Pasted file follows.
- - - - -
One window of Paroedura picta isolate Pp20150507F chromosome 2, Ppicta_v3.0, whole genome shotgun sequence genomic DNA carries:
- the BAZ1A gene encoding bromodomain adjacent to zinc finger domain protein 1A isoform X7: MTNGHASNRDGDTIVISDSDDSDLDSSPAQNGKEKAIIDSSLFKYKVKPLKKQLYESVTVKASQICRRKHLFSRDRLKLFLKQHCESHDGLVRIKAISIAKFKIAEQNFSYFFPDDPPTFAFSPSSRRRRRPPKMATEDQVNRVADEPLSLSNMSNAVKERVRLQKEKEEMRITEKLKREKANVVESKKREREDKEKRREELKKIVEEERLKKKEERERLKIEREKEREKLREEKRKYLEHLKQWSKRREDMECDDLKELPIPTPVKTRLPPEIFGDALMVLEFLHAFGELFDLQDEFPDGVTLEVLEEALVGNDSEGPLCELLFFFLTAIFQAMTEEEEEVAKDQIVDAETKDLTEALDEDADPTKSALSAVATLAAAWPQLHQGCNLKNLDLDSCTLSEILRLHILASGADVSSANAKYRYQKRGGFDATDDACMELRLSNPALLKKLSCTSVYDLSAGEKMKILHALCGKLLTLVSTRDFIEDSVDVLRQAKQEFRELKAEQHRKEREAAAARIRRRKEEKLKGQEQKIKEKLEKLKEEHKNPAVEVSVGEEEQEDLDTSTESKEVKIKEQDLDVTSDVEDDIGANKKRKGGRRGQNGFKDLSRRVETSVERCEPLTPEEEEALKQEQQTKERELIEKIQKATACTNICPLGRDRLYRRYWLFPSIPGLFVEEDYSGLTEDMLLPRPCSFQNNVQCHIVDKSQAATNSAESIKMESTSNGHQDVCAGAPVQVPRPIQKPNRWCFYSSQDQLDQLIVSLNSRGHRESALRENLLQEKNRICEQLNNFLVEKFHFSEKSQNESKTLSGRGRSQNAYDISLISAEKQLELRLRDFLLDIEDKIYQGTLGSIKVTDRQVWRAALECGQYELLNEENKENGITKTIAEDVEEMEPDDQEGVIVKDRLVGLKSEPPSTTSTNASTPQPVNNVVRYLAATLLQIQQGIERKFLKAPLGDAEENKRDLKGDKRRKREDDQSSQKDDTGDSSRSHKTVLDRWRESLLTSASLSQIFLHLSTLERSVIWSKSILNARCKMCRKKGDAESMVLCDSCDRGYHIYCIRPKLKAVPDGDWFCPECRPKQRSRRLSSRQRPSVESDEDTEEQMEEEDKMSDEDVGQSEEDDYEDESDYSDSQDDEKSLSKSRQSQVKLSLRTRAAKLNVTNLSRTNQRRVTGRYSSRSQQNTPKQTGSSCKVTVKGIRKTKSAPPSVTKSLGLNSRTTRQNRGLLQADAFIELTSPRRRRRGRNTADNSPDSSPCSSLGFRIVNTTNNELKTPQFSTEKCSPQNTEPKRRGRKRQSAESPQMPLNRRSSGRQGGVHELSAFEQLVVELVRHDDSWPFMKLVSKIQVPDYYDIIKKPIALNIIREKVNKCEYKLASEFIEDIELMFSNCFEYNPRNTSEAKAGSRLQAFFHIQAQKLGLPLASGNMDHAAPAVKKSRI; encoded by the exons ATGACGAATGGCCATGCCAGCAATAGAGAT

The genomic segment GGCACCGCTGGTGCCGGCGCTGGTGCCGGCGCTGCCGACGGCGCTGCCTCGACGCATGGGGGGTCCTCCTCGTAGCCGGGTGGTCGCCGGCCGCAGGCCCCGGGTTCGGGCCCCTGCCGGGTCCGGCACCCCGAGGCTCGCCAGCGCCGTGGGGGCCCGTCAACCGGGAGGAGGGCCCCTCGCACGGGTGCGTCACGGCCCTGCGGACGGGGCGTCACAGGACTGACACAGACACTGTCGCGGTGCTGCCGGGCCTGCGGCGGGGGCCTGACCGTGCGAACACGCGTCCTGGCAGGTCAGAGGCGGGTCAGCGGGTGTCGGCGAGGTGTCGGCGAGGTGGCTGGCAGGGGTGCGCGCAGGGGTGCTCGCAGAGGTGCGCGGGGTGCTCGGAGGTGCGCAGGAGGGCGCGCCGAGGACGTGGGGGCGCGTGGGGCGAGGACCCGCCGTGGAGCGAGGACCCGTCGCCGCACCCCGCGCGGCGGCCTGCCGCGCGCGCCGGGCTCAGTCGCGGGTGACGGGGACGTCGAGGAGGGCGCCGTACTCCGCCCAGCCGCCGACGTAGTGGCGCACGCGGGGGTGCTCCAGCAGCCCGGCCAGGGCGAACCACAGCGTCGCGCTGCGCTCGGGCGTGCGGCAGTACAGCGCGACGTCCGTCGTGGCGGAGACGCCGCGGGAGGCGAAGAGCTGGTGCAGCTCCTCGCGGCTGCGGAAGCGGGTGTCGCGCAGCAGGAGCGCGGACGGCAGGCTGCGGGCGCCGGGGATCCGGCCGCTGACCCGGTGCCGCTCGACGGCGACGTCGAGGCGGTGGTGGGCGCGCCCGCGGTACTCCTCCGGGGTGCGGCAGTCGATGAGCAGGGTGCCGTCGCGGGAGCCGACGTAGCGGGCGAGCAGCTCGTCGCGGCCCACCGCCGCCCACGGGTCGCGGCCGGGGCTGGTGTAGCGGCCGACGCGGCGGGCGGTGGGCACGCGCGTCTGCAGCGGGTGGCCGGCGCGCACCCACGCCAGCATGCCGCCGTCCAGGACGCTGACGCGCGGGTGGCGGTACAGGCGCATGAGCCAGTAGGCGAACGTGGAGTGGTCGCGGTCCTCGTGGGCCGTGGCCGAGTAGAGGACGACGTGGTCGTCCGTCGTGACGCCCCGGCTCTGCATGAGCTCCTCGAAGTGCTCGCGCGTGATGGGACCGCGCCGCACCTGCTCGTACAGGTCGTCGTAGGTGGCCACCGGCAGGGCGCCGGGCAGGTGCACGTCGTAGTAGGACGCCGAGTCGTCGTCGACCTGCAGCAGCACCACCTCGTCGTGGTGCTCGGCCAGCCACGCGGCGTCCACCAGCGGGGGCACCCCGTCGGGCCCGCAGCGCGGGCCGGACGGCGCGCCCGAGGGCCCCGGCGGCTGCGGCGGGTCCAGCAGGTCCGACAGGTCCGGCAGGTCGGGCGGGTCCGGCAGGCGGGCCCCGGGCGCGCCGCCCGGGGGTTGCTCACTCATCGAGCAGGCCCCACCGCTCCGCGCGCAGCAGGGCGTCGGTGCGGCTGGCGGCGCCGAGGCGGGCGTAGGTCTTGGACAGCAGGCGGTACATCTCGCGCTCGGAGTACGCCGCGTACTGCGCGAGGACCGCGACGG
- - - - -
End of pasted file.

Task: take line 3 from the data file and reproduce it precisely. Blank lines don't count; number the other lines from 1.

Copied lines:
The genomic segment GGCACCGCTGGTGCCGGCGCTGGTGCCGGCGCTGCCGACGGCGCTGCCTCGACGCATGGGGGGTCCTCCTCGTAGCCGGGTGGTCGCCGGCCGCAGGCCCCGGGTTCGGGCCCCTGCCGGGTCCGGCACCCCGAGGCTCGCCAGCGCCGTGGGGGCCCGTCAACCGGGAGGAGGGCCCCTCGCACGGGTGCGTCACGGCCCTGCGGACGGGGCGTCACAGGACTGACACAGACACTGTCGCGGTGCTGCCGGGCCTGCGGCGGGGGCCTGACCGTGCGAACACGCGTCCTGGCAGGTCAGAGGCGGGTCAGCGGGTGTCGGCGAGGTGTCGGCGAGGTGGCTGGCAGGGGTGCGCGCAGGGGTGCTCGCAGAGGTGCGCGGGGTGCTCGGAGGTGCGCAGGAGGGCGCGCCGAGGACGTGGGGGCGCGTGGGGCGAGGACCCGCCGTGGAGCGAGGACCCGTCGCCGCACCCCGCGCGGCGGCCTGCCGCGCGCGCCGGGCTCAGTCGCGGGTGACGGGGACGTCGAGGAGGGCGCCGTACTCCGCCCAGCCGCCGACGTAGTGGCGCACGCGGGGGTGCTCCAGCAGCCCGGCCAGGGCGAACCACAGCGTCGCGCTGCGCTCGGGCGTGCGGCAGTACAGCGCGACGTCCGTCGTGGCGGAGACGCCGCGGGAGGCGAAGAGCTGGTGCAGCTCCTCGCGGCTGCGGAAGCGGGTGTCGCGCAGCAGGAGCGCGGACGGCAGGCTGCGGGCGCCGGGGATCCGGCCGCTGACCCGGTGCCGCTCGACGGCGACGTCGAGGCGGTGGTGGGCGCGCCCGCGGTACTCCTCCGGGGTGCGGCAGTCGATGAGCAGGGTGCCGTCGCGGGAGCCGACGTAGCGGGCGAGCAGCTCGTCGCGGCCCACCGCCGCCCACGGGTCGCGGCCGGGGCTGGTGTAGCGGCCGACGCGGCGGGCGGTGGGCACGCGCGTCTGCAGCGGGTGGCCGGCGCGCACCCACGCCAGCATGCCGCCGTCCAGGACGCTGACGCGCGGGTGGCGGTACAGGCGCATGAGCCAGTAGGCGAACGTGGAGTGGTCGCGGTCCTCGTGGGCCGTGGCCGAGTAGAGGACGACGTGGTCGTCCGTCGTGACGCCCCGGCTCTGCATGAGCTCCTCGAAGTGCTCGCGCGTGATGGGACCGCGCCGCACCTGCTCGTACAGGTCGTCGTAGGTGGCCACCGGCAGGGCGCCGGGCAGGTGCACGTCGTAGTAGGACGCCGAGTCGTCGTCGACCTGCAGCAGCACCACCTCGTCGTGGTGCTCGGCCAGCCACGCGGCGTCCACCAGCGGGGGCACCCCGTCGGGCCCGCAGCGCGGGCCGGACGGCGCGCCCGAGGGCCCCGGCGGCTGCGGCGGGTCCAGCAGGTCCGACAGGTCCGGCAGGTCGGGCGGGTCCGGCAGGCGGGCCCCGGGCGCGCCGCCCGGGGGTTGCTCACTCATCGAGCAGGCCCCACCGCTCCGCGCGCAGCAGGGCGTCGGTGCGGCTGGCGGCGCCGAGGCGGGCGTAGGTCTTGGACAGCAGGCGGTACATCTCGCGCTCGGAGTACGCCGCGTACTGCGCGAGGACCGCGACGG